By Khalid Mustafa
The News (Pakistan), November 10, 2010
ISLAMABAD: In a major development, the World Bank, which had earlier
refused to provide funding for the Diamer-Bhasha Dam, arguing it was
situated in a disputed area as claimed by India, has now given
indications that it is ready to provide financing for some components of
the mega project. The Asian Development Bank, however, will continue to
be the biggest donor, Wapda Chairman Shakil Durrani told The News in an
"During the recent Pak-US Strategic Dialogue in Washington, we received
some signals from the World Bank's top management that it was ready to
provide finances for some components of the mega project," he said.
He said with the completion of this project, having live storage
capacity of 6.4 MAF and electricity generating capacity of 4,500MW,
Pakistan will get the dividends of $1.5 billion per annum in the shape
of cheap hydro power and half-a-billion dollars in the shape of water
storage that will be used for irrigating more land.
Till the repayment of the loans, he said, the hydro generation cost will
be hovering between 6-7 cents per unit and after retirement of the
entire loans, the cost will drastically tumble to just 2 cents per unit.
The World Bank, Durrani said, was also extending $700 million for
installing two turbines at the Tarbela Dam, which will enhance power
generation significantly. "We have scrutinised the world class
consultants, who will be assigned to design the project within 48 months."
When asked why the World Bank had refused to provide funding for the
Bhasha Dam, the Wapda chairman said it would be better to ask the Bank.
Asked if the US had agreed to provide funding for strengthening of water
infrastructure in Pakistan, Durrani said that Washington had committed
to providing funding of $40 million for Gomal Zam Dam and $20 million
for the Satpara Dam. And $17 million have been released for the Tarbela
Dam under $125 million assistance that Hillary Clinton made during her
visit to Pakistan.
"With the US funding, all generators in the Tarbela Dam will be
repaired, which will increase power generation by 80MW." Under the same
programme, three power generation companies will also be upgraded,
ensuring an increase of 400MW of electricity in the system. "Besides,
the US assistance will also be used in upgrading motors of 1,100
tubewells across the country."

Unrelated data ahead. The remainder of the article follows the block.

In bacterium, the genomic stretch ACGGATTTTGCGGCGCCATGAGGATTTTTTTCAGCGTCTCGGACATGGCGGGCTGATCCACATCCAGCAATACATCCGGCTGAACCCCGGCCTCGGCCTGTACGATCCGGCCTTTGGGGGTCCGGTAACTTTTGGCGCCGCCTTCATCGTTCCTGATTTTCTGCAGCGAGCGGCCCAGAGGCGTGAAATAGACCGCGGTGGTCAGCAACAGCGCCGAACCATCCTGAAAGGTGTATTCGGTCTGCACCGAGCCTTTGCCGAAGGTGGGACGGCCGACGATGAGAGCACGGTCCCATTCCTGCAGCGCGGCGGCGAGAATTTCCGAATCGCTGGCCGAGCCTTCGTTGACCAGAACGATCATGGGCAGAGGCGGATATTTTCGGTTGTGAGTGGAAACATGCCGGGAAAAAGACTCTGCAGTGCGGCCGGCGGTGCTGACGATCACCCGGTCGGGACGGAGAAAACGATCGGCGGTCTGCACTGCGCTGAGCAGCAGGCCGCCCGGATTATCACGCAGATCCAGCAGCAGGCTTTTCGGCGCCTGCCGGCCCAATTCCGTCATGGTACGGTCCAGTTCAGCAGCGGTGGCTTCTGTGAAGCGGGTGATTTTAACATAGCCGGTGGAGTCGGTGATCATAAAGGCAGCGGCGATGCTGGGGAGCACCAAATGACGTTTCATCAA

The Wapda chairman pointed out that the country possessed the potential
to produce 100,000 MW of hydropower as per new studies. "Earlier,
estimates had put the potential capacity at 56,000 MW," he said.
"We have carved out a plan that will be initiated in the next five years
to harness hydro generation up to 20,000MW." He mentioned that the
country could get the cheapest 7,000MW of electricity from the Bunji Dam
and 4,300MW by constructing the Dasu Dam. Through completion of the
Neelum-Jehlum hydropower project, the country will get an additional
969MW and a further 1,100MW by constructing the Kohala hydropower project.
The Bunji Dam will be completed at a cost of $10-11 billion and the
Central Development Working Party (CDWP) has accorded approval to the
feasibility study of the project under which a 3-kilometre tunnel will
be excavated to ensure protection to the dam in case of an earthquake.
Coming to the $11.3 billion Diamer-Bhasha Dam, Durrani disclosed: "We
have almost completed the four safeguards (terms and conditions) of the
Manila-based Asian Development Bank to qualify for its credit line for
the mega project."
The ADB had set four conditions to fund the project that include: 1)
seeking national consensus for the Diamer-Bhasha Dam; ii) assurance in
procurement transparency in line with the procurement rules of WB and
ADB; iii) No forcible acquisition of land for the project and iv) the
resettlement action plan to the satisfaction of the ADB.
Durrani said that the CCI had approved the project with consensus and no
federating unit had any objection to the project. Even Gilgit-Baltistan
has raised no objection. "We have assured transparency in procurements,
which will be in line with the procurement laws of WB and ADB."
He said the ADB had sought the report of resettlement issue that they
had prepared. A panel of consultants will examine and fine-tune it. "To
this effect, ADB will send its fact-finding mission to examine the
report. Prequalification of various contractors and consultants will be
made next year."
Durrani also disclosed that Wapda was going to launch the Sukuk bond of
Rs 10 billion every year for four years to generate Rs 40 billion that
will be used for acquisition of land. The government has earmarked Rs 5
billion for land acquisition for the current fiscal.
This is International Rivers' mailing list on the role of international financial institutions in promoting large dams.
You received this message as a subscriber on the list: email@example.com
To be removed from the list, please visit: